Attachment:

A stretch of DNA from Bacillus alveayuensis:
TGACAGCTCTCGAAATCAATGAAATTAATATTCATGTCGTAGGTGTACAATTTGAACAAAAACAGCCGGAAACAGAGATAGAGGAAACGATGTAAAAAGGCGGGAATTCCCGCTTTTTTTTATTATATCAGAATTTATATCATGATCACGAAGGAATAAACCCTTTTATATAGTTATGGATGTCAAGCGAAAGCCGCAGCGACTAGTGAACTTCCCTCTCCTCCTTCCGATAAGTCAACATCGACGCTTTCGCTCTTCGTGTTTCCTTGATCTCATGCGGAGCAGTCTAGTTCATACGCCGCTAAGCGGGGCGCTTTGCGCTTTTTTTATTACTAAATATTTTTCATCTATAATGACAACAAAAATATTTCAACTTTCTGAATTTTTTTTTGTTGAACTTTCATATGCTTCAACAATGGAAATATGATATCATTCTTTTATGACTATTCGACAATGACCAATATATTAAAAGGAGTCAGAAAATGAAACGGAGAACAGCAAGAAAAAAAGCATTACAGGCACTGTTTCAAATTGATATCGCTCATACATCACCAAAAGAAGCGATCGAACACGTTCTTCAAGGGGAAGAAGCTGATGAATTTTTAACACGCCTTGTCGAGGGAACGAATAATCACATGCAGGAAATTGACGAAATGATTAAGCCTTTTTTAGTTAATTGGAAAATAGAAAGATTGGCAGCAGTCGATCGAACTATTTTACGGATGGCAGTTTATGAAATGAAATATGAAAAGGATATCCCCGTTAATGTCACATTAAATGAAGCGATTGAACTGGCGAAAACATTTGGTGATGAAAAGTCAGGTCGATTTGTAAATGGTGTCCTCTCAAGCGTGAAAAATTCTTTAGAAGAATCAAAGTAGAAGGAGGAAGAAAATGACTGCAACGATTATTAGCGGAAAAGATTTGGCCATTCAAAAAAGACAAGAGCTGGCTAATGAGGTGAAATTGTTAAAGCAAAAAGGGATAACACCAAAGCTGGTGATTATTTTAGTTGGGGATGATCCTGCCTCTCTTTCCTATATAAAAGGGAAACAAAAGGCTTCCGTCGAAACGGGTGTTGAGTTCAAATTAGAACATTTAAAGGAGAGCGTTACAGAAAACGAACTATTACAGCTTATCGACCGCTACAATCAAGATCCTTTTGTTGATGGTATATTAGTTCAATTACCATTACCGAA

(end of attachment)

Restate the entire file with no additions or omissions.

A stretch of DNA from Bacillus alveayuensis:
TGACAGCTCTCGAAATCAATGAAATTAATATTCATGTCGTAGGTGTACAATTTGAACAAAAACAGCCGGAAACAGAGATAGAGGAAACGATGTAAAAAGGCGGGAATTCCCGCTTTTTTTTATTATATCAGAATTTATATCATGATCACGAAGGAATAAACCCTTTTATATAGTTATGGATGTCAAGCGAAAGCCGCAGCGACTAGTGAACTTCCCTCTCCTCCTTCCGATAAGTCAACATCGACGCTTTCGCTCTTCGTGTTTCCTTGATCTCATGCGGAGCAGTCTAGTTCATACGCCGCTAAGCGGGGCGCTTTGCGCTTTTTTTATTACTAAATATTTTTCATCTATAATGACAACAAAAATATTTCAACTTTCTGAATTTTTTTTTGTTGAACTTTCATATGCTTCAACAATGGAAATATGATATCATTCTTTTATGACTATTCGACAATGACCAATATATTAAAAGGAGTCAGAAAATGAAACGGAGAACAGCAAGAAAAAAAGCATTACAGGCACTGTTTCAAATTGATATCGCTCATACATCACCAAAAGAAGCGATCGAACACGTTCTTCAAGGGGAAGAAGCTGATGAATTTTTAACACGCCTTGTCGAGGGAACGAATAATCACATGCAGGAAATTGACGAAATGATTAAGCCTTTTTTAGTTAATTGGAAAATAGAAAGATTGGCAGCAGTCGATCGAACTATTTTACGGATGGCAGTTTATGAAATGAAATATGAAAAGGATATCCCCGTTAATGTCACATTAAATGAAGCGATTGAACTGGCGAAAACATTTGGTGATGAAAAGTCAGGTCGATTTGTAAATGGTGTCCTCTCAAGCGTGAAAAATTCTTTAGAAGAATCAAAGTAGAAGGAGGAAGAAAATGACTGCAACGATTATTAGCGGAAAAGATTTGGCCATTCAAAAAAGACAAGAGCTGGCTAATGAGGTGAAATTGTTAAAGCAAAAAGGGATAACACCAAAGCTGGTGATTATTTTAGTTGGGGATGATCCTGCCTCTCTTTCCTATATAAAAGGGAAACAAAAGGCTTCCGTCGAAACGGGTGTTGAGTTCAAATTAGAACATTTAAAGGAGAGCGTTACAGAAAACGAACTATTACAGCTTATCGACCGCTACAATCAAGATCCTTTTGTTGATGGTATATTAGTTCAATTACCATTACCGAA